Our webpage now offers full translation into Spanish and Portuguese. Find the dropdown menu in the upper right-hand corner of any post. There you will find links to the English, Spanish, and...
Self-regulation is controlling our emotions or actions. Self-regulation is a skill that is not something we are born with but needs to be taught and then practiced.
It is important to not avoid hard situations but to coach kids through tough situations, without regulating for the child. If you regulate for the child it can cause resentment because instead of recognizing that the task is frustrating, the child will see the adult as frustrating for “making” them do it.
What helps students learn self-regulation?
- When kids act out, encourage them to slow down and reflect. Kids can learn to ask themselves: What went wrong? Why? How can I fix that for next time?
- Kids can get upset because they have failed before and are afraid of failing again. Practicing mindfulness can help because mindfulness teaches kids how to focus on the present instead of the past or future.
- Breaking an activity into smaller, more doable parts can help. If a task is overwhelming and results in a tantrum or meltdown, break it down into easier steps and slowly add more steps until the child feels confident in doing it independently.
- Another similar strategy is Scaffolding, or providing a supportive framework. This could look like helping the child with one problem and then expecting them to try the rest. The parent or teacher would check in on them at intervals and offer praise for their effort.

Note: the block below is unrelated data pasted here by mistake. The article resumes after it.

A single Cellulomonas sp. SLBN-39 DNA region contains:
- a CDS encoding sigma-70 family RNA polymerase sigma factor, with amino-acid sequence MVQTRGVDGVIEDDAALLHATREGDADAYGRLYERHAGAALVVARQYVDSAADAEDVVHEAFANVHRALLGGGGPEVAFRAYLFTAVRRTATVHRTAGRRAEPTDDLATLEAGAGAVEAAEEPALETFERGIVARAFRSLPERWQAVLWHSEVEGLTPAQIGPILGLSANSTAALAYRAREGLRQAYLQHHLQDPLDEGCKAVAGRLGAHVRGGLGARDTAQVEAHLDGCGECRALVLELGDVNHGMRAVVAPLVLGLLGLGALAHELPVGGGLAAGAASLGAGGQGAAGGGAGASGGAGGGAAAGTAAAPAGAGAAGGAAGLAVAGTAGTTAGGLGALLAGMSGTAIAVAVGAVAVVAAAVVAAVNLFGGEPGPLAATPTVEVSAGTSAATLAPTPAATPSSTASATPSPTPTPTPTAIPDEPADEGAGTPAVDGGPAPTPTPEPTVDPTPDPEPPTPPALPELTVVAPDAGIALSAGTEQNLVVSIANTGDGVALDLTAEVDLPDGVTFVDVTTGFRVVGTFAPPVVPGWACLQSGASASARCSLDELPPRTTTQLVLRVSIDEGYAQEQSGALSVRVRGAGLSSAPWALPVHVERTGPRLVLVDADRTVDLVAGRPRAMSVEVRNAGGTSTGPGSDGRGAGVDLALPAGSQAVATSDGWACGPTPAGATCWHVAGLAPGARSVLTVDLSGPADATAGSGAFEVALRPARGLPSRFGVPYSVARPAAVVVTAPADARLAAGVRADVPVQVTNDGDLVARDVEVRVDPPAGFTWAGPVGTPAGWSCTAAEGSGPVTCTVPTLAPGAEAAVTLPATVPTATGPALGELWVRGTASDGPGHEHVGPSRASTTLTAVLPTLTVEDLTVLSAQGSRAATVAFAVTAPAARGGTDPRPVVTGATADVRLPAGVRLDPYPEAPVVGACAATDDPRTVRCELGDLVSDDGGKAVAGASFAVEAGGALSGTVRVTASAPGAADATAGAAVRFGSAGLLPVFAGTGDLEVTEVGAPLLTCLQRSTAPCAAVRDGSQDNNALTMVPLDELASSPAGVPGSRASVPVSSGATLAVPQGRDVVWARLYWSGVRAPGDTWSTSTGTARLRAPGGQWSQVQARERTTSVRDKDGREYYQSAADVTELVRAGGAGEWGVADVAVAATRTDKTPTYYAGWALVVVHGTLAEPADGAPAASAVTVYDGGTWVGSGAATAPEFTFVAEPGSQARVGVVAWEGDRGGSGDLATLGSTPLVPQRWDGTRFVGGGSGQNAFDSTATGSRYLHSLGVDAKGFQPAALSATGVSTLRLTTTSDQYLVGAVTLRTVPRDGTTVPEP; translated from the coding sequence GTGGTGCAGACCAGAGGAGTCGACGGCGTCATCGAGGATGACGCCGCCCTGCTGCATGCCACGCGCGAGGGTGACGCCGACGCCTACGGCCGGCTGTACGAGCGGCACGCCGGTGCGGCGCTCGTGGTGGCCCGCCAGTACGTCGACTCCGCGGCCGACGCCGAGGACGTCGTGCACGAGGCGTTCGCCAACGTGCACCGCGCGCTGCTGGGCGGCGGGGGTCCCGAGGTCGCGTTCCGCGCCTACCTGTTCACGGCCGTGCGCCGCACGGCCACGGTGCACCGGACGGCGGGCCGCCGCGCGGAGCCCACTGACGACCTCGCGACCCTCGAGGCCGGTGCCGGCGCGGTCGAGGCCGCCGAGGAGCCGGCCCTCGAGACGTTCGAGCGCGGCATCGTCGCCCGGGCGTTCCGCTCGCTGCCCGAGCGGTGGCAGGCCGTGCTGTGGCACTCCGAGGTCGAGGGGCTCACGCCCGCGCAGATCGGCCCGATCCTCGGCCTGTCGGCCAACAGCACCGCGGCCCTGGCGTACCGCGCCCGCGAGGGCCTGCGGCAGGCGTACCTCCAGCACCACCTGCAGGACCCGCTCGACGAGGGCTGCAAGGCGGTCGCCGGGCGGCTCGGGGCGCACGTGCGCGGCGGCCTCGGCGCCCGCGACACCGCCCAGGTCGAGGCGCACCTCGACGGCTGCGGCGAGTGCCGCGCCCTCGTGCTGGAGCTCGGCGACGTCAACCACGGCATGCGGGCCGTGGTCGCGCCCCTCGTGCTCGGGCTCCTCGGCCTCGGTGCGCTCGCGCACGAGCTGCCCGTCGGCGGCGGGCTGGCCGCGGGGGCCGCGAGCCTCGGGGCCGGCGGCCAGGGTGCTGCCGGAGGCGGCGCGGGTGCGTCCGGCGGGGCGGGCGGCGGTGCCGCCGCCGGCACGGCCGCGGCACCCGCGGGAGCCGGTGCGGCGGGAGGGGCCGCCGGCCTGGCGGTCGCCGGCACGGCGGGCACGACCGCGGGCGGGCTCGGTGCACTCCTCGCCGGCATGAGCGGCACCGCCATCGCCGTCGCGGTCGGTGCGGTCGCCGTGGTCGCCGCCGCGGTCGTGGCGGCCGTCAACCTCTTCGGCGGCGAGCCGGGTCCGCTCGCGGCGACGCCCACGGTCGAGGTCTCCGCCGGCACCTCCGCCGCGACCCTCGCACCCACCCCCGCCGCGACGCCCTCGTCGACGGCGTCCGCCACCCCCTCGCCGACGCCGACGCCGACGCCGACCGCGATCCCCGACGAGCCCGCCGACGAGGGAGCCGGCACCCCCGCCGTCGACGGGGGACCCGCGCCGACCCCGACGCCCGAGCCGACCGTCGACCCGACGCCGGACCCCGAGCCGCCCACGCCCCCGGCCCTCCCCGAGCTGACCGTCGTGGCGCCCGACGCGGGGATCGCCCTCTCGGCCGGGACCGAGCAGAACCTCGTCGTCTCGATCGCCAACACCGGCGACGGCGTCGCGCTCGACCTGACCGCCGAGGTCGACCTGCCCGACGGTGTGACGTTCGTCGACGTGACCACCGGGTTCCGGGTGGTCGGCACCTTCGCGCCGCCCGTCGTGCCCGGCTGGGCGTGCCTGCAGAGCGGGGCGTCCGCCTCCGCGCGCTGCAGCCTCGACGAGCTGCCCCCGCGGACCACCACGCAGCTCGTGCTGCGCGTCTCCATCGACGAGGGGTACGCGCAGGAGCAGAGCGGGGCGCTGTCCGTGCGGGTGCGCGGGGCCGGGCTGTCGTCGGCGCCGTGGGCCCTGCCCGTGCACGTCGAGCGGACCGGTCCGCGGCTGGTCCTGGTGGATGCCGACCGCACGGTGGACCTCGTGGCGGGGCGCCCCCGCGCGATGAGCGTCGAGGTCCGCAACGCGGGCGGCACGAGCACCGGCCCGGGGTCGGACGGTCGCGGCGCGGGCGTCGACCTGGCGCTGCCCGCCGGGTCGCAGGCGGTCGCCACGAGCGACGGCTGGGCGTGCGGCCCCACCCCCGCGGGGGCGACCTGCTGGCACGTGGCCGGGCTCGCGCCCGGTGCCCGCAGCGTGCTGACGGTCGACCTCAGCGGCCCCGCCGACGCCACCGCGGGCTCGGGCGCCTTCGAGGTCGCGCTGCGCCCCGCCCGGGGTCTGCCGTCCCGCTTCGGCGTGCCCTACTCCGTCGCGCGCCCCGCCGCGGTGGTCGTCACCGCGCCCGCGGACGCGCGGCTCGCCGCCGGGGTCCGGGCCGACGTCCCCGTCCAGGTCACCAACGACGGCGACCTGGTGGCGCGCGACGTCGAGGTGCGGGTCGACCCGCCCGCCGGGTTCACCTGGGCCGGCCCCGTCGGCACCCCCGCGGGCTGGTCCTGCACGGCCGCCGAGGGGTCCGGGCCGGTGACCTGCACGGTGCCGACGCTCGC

- If a student feels frustrated, they might give themselves short breaks to stop themselves from feeling overwhelmed. This could look like getting up to get a drink. They might use a timer to give themselves regular breaks to do a different activity that is less stressful for a period of time.
- Try a “Practice Run”. If you know your student will have a hard time with an activity, practice it first when it is low-stress. For example, if the first day of school is scary, then visiting the school, teacher, and classroom before other students are there can help the student feel calmer or ready to ask for help before an extremely stressful event.
- It’s easy to get discouraged when things don’t go well the first time your student tries to build better regulation skills, but consistency and starting at a level that is appropriate for your student are key.
Rather than giving up, try the suggestions above to help your student feel more success. Seeking further help or training for extreme situations can also be appropriate.